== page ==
The public can read, watch, listen to and interact with our stories. “Reveal from The Center for Investigative Reporting” is our publishing brand; all of our work is published on our website revealnews.org.

Our public radio show Reveal, co-produced with the Public Radio Exchange (PRX), is the first one-hour weekly broadcast showcasing investigative reporting in the public interest and one of the fastest growing shows in public radio history; Reveal is also released on podcast. We broadcast weekly on over 500 public radio stations across the nation.

CIR is collaborative by design and committed to ensuring the public has access to the best investigative journalism we can find. To that end, we partner with local, regional and national newsrooms worldwide.

In addition to our Reveal radio show, we publish text and data interactives. We also produce documentary films for television and video platforms; our video partners include, among others, Netflix, NBC News, Univision and the PBS NewsHour.

There is abundant evidence that the majority of Americans support freedom of the press and strongly value reporting that takes on injustice and improves lives. This is an important validation for Reveal, where we measure success by the real world changes that stem from our reporting and the trust our audiences place in our work.

CIR has engendered a level of trust from its audience that is diametrically opposed to the polling data about “mainstream media.” We surveyed our audience last fall and learned that 72% of respondents never or rarely miss an episode of the Reveal podcast and 88% of them have recommended Reveal to a friend.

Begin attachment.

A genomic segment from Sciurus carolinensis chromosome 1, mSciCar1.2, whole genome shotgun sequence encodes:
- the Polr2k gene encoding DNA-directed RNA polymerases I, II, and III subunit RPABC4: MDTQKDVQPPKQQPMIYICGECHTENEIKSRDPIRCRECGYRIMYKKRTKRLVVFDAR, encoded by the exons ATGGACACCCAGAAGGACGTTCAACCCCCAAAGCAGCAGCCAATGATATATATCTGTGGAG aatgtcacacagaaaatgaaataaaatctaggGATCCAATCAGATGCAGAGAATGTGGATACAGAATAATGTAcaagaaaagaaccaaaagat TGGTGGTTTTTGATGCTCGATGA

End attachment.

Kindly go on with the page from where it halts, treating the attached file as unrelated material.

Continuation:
Our success in earning this trust is grounded in our commitment to reporting stories that matter to people in their day-to-day lives, meeting audiences where they are by publishing on multiple platforms and in narratively-compelling ways, investing in collaborations and capacity building so that trusted local newsrooms can co-publish and/or localize our work, following up on the impact from our reporting, and deeply engaging with our audiences.

We meticulously track impact resulting from the public’s engagement with our work, which may include new laws and policy reforms, government and criminal investigations, changes in the public conversation, grassroots organizing, and other solutions-oriented action.

CIR's investigative journalism is an essential component of the checks and balances that protect and strengthen our democracy. Throughout our history, we have found and told stories that others don't, won't and can't – stories that present facts in a transparent and nonpartisan manner, adhere to the highest standards of journalism, and help the public seek solutions to real world problems. Publicly supported and not beholden to any special interests, we follow our leads wherever they take us and publish the facts as we find them.

Through its Reveal Local Labs initiative, CIR has also stepped up to address the decimation of investigative reporting at the local level in ways that no other organization has done. Through a unique collaborative initiative, we are succeeding in helping local newsrooms increase their capacity to undertake investigative reporting and reach both local and national audiences to help address injustices, improve lives and hold the powerful accountable.

How we listen

SOURCE: Self-reported by organization

Seeking feedback from people served makes programs more responsive and effective. Here’s how this organization is listening.

done We shared information about our current feedback practices.